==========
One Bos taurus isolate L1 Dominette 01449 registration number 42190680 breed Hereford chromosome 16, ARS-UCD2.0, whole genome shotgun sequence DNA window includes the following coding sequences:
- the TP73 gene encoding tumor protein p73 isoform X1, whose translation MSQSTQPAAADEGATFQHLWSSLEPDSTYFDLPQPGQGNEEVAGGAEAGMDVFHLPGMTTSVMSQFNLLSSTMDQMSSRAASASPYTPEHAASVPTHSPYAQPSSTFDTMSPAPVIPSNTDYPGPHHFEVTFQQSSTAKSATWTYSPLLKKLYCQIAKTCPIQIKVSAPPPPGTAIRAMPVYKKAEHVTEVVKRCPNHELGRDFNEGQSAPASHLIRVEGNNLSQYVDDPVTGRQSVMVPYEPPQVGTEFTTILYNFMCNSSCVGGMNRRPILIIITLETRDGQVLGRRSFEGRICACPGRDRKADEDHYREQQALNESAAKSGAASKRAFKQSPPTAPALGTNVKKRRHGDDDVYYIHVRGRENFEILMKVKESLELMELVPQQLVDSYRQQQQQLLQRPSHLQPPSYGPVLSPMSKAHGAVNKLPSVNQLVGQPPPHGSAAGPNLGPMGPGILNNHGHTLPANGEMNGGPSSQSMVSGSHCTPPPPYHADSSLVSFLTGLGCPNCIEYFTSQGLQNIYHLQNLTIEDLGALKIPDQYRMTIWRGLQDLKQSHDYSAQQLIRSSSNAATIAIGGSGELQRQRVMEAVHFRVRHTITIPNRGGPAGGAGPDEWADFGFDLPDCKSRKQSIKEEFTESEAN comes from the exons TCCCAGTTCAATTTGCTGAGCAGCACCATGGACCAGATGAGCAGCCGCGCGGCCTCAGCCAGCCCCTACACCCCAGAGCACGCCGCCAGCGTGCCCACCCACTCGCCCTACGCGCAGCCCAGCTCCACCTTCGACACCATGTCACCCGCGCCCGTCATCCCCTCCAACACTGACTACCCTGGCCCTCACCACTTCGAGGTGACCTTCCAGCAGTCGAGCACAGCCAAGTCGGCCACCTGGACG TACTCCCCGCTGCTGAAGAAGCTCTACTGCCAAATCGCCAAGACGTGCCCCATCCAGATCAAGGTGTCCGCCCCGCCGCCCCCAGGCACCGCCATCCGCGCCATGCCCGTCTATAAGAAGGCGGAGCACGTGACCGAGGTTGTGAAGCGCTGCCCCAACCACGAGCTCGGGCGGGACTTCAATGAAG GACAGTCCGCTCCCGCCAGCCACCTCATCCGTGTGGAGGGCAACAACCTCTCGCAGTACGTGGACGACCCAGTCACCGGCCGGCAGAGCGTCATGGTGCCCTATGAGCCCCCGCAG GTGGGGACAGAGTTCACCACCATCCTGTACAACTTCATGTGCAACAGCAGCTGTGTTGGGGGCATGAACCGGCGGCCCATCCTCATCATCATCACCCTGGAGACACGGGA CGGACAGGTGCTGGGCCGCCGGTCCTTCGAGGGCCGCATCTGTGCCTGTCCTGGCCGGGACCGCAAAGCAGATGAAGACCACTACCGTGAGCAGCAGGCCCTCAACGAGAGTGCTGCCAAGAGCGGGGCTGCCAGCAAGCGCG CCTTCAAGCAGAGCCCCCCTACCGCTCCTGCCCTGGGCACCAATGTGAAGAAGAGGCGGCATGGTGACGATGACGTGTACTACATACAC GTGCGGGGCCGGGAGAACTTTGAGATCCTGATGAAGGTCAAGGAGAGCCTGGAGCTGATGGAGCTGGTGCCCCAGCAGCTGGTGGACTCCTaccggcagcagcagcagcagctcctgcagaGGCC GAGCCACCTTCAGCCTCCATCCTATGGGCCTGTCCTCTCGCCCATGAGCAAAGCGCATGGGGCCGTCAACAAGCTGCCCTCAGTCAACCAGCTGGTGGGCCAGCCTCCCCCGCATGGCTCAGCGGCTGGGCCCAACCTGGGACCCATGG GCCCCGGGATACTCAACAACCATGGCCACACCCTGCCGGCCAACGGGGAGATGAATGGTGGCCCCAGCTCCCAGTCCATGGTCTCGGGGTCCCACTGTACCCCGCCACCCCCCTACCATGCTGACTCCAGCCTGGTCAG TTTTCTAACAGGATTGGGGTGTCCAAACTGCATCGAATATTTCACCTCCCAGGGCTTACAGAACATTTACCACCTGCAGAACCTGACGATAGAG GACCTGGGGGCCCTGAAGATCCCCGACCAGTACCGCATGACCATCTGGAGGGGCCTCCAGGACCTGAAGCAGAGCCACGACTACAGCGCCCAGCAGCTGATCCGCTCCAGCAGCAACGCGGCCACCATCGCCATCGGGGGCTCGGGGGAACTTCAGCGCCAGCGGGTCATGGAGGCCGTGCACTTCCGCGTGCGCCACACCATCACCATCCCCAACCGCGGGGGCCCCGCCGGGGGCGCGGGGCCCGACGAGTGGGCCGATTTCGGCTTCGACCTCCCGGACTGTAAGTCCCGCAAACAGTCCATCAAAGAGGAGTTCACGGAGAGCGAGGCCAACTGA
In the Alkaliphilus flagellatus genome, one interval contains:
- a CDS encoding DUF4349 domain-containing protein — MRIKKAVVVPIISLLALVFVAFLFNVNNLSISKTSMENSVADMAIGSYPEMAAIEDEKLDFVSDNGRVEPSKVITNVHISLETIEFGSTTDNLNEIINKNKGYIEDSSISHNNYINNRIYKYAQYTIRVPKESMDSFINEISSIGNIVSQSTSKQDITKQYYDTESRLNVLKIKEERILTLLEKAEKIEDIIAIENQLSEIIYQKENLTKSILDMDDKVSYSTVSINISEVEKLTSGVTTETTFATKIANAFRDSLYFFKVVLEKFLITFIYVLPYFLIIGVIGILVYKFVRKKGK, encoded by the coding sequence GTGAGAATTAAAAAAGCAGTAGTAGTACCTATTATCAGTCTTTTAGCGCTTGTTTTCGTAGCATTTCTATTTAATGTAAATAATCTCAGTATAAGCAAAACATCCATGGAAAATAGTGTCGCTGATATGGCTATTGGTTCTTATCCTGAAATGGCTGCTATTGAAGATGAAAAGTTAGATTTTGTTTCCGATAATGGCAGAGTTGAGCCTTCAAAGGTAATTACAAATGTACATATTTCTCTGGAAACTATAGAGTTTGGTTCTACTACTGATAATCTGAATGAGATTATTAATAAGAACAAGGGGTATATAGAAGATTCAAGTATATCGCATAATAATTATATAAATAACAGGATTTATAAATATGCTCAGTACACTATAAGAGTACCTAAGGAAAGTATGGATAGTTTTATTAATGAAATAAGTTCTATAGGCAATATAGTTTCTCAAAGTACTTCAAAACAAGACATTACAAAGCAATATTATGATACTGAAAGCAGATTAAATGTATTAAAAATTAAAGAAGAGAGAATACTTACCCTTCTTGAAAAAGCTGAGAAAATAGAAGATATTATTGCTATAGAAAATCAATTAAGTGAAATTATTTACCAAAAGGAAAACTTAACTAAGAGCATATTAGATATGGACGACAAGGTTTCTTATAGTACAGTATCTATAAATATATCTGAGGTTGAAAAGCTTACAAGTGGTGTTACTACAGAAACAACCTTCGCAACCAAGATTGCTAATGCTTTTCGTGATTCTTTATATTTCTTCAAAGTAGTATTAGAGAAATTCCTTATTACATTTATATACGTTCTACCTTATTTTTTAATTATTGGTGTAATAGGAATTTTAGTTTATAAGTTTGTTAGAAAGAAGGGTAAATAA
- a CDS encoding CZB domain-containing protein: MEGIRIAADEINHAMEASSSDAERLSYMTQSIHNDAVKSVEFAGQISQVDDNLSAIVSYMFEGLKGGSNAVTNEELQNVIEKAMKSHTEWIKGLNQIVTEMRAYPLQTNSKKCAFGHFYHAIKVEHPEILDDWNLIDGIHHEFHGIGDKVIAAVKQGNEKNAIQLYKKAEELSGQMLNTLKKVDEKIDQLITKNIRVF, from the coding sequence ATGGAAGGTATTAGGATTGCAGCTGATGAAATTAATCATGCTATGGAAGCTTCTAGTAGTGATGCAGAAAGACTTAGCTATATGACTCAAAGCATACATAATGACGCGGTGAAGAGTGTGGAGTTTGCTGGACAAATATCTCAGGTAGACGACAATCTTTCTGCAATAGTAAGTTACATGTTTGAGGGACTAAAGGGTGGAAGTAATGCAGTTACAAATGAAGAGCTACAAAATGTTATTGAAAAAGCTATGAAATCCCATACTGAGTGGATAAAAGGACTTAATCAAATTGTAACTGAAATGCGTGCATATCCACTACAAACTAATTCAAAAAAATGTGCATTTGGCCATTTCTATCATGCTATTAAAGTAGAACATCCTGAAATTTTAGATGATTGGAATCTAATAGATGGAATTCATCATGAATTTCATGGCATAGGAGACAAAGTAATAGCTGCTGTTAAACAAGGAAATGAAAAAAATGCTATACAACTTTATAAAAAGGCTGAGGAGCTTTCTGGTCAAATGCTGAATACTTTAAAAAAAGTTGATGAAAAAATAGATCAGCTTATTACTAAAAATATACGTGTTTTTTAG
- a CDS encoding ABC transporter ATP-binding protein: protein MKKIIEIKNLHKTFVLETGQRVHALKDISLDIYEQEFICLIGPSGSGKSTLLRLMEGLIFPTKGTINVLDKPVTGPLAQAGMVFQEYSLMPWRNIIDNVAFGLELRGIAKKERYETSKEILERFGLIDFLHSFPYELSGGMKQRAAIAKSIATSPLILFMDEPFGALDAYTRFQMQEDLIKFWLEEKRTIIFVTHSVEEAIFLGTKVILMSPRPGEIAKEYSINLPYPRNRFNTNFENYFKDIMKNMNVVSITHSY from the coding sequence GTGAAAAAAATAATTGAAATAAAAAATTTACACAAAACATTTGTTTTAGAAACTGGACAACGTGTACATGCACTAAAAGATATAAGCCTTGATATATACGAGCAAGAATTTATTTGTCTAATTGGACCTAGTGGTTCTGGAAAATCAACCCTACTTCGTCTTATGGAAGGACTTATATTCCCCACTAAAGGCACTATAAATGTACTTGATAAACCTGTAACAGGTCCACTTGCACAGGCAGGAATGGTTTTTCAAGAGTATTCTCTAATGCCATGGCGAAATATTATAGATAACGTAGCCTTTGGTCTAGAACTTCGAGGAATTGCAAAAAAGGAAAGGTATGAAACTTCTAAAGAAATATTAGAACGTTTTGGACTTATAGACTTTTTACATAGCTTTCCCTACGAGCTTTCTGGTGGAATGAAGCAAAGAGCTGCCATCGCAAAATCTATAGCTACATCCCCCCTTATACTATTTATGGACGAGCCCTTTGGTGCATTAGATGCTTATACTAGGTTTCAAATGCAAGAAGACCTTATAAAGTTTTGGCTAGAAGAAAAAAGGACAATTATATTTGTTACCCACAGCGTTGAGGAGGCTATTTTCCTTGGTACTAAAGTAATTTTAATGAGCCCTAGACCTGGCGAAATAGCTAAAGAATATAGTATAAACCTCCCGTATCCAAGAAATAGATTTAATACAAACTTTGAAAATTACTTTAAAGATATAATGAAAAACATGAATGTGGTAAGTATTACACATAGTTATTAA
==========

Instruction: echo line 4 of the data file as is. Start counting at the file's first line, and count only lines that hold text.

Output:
- a CDS encoding DUF4349 domain-containing protein — MRIKKAVVVPIISLLALVFVAFLFNVNNLSISKTSMENSVADMAIGSYPEMAAIEDEKLDFVSDNGRVEPSKVITNVHISLETIEFGSTTDNLNEIINKNKGYIEDSSISHNNYINNRIYKYAQYTIRVPKESMDSFINEISSIGNIVSQSTSKQDITKQYYDTESRLNVLKIKEERILTLLEKAEKIEDIIAIENQLSEIIYQKENLTKSILDMDDKVSYSTVSINISEVEKLTSGVTTETTFATKIANAFRDSLYFFKVVLEKFLITFIYVLPYFLIIGVIGILVYKFVRKKGK, encoded by the coding sequence GTGAGAATTAAAAAAGCAGTAGTAGTACCTATTATCAGTCTTTTAGCGCTTGTTTTCGTAGCATTTCTATTTAATGTAAATAATCTCAGTATAAGCAAAACATCCATGGAAAATAGTGTCGCTGATATGGCTATTGGTTCTTATCCTGAAATGGCTGCTATTGAAGATGAAAAGTTAGATTTTGTTTCCGATAATGGCAGAGTTGAGCCTTCAAAGGTAATTACAAATGTACATATTTCTCTGGAAACTATAGAGTTTGGTTCTACTACTGATAATCTGAATGAGATTATTAATAAGAACAAGGGGTATATAGAAGATTCAAGTATATCGCATAATAATTATATAAATAACAGGATTTATAAATATGCTCAGTACACTATAAGAGTACCTAAGGAAAGTATGGATAGTTTTATTAATGAAATAAGTTCTATAGGCAATATAGTTTCTCAAAGTACTTCAAAACAAGACATTACAAAGCAATATTATGATACTGAAAGCAGATTAAATGTATTAAAAATTAAAGAAGAGAGAATACTTACCCTTCTTGAAAAAGCTGAGAAAATAGAAGATATTATTGCTATAGAAAATCAATTAAGTGAAATTATTTACCAAAAGGAAAACTTAACTAAGAGCATATTAGATATGGACGACAAGGTTTCTTATAGTACAGTATCTATAAATATATCTGAGGTTGAAAAGCTTACAAGTGGTGTTACTACAGAAACAACCTTCGCAACCAAGATTGCTAATGCTTTTCGTGATTCTTTATATTTCTTCAAAGTAGTATTAGAGAAATTCCTTATTACATTTATATACGTTCTACCTTATTTTTTAATTATTGGTGTAATAGGAATTTTAGTTTATAAGTTTGTTAGAAAGAAGGGTAAATAA